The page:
Mental Health Financing There are budget allocations for mental health. The country spends 7% of the total health budget on mental health. The primary source of mental health financing is tax based. The country has disability benefits for persons with mental disorders. Psychosocial assessment is done and needy patients are being financially supported. However, this is in some areas only.
Mental Health Facilities Mental health is a part of primary health care system. Actual treatment of severe mental disorders is available at the primary level. The primary level care is provided through health centre/clinics where mental health services are integrated into the general health care and are carried out by general nurses with support and supervision from psychiatric nurses from local hospitals. Regular training of primary care professionals is carried out in the field of mental health. There is a continuous medical education programme for mental health workers at secondary care level (psychiatric nurses and medical officers). Community health workers are trained in four project areas and in future this will be extended to other areas. There are community care facilities for patients with mental disorders. Community care is available through health posts where integrated services are carried out by community health workers. Support is also provided by mobile units comprising of psychiatric nurses and by resident social workers.
Psychiatric Beds and Professionals
psychiatric beds per 10 000 population
beds in mental hospitals per 10 000 population
beds in general hospitals per 10 000 population
beds in other settings per 10 000 population
- Number of
psychiatrists per 100 000 population
- Number of
neurosurgeons per 100 000 population
- Number of
psychiatric nurses per 100 000 population
- Number of
neurologists per 100 000 population
- Number of
psychologists per 100 000 population
- Number of
social workers per 100 000 population
Mohlomi Hospital is the national main referral hospital with 60 beds. Services are delivered by a multi-disciplinary team consisting of 1 psychiatrist, 2 psychologists, 3 social workers, 3 occupational therapists and 20 psychiatric nurses. Secondary level care is available though 9 Treatment and Observation Units attached to General Districts Hospital and is provided by psychiatric nurses. There is only one psychiatrist for the whole country but psychiatric nurses receive in-services training (workshops) once a year in order to effectively manage patients.
Non-Governmental Organizations NGOs are involved with mental health in the country. They are mainly involved in advocacy, promotion, prevention, treatment and rehabilitation. The Christian Health of Lesotho (CHAL), the main partner in health service provision is also involved in all mental health care services including promotion, curative and rehabilitative services.
Information Gathering System There is mental health reporting system in the country. Mental health statistics are integrated in the Health Management Systems collected daily and reported monthly for compilation and analysis. Annual Statistics are published regularly together with other statistics generated by the Ministry of Health and Social Welfare. The country has data collection system or epidemiological study on mental health. Service data collection is present.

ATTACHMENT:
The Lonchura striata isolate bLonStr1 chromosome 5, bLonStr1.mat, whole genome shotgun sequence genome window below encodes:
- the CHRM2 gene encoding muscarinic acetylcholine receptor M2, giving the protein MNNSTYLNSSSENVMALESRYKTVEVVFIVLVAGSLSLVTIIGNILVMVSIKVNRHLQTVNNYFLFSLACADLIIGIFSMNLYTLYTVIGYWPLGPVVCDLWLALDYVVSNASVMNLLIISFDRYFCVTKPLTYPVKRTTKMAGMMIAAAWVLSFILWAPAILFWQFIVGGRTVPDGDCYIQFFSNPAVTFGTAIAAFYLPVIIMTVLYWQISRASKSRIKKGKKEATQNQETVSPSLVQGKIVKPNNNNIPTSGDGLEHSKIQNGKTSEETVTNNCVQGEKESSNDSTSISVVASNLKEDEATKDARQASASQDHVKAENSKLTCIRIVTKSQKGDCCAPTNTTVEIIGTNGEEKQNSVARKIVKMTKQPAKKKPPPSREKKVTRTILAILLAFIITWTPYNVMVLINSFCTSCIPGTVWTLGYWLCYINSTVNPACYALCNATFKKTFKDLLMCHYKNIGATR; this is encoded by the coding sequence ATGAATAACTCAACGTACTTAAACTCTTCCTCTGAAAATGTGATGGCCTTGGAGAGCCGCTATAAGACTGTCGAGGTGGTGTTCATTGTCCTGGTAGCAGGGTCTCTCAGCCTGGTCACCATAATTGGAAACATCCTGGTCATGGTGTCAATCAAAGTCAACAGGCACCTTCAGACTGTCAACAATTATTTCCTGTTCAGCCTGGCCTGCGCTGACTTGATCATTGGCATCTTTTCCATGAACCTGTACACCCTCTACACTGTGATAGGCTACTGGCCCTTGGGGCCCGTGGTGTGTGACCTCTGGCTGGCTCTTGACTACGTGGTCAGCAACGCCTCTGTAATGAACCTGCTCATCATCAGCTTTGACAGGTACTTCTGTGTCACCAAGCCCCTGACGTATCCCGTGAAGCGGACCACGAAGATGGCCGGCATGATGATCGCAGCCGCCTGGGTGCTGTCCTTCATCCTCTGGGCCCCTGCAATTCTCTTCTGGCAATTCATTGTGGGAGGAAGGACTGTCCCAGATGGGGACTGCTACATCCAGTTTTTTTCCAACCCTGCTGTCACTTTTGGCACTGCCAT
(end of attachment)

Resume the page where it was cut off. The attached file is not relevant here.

Programmes for Special Population A proposal supported by the African Development Bank Project for specialized services for children, elderly and forensic patients has been developed. These services will be initiated in the year 2005. Two Drug and Alcohol Rehabilitation Centres based in the city of Maseru offer services for clients with problems related to substance abuse.
Therapeutic Drugs The following therapeutic drugs are generally available at the primary health care level of the country: phenobarbital, phenytoin sodium, amitriptyline, chlorpromazine, diazepam. The therapeutic drug policy is in the draft stage. Anti-psychotics and anti-epileptics are given free to the indoor and outdoor patients. Carbamazepine, ethosuximide, fluphenazine, haloperidol, lithium and biperiden are available at the secondary level of care and sodium valproate is available at the tertiary level. All of the above mentioned drugs are in the drug list.
Other Information The Government of Lesotho adopted the strategy of primary health care in 1979. The country is divided into 18 Health Service Areas based on catchment areas of 18 hospitals that supervise 165 satellite health centres. The health centres in turn supervise Village Health Workers at community level. Almost half of the health facilities are owned by the Christian Health Association of Lesotho (CHAL). The complimentary services delivered by CHAL and the Government covers almost 80% of the population (i.e. almost 80% of the population lives within 2 hours walking distance form a static health facility). A resident Fly Doctors Service covers inaccessible mountain areas.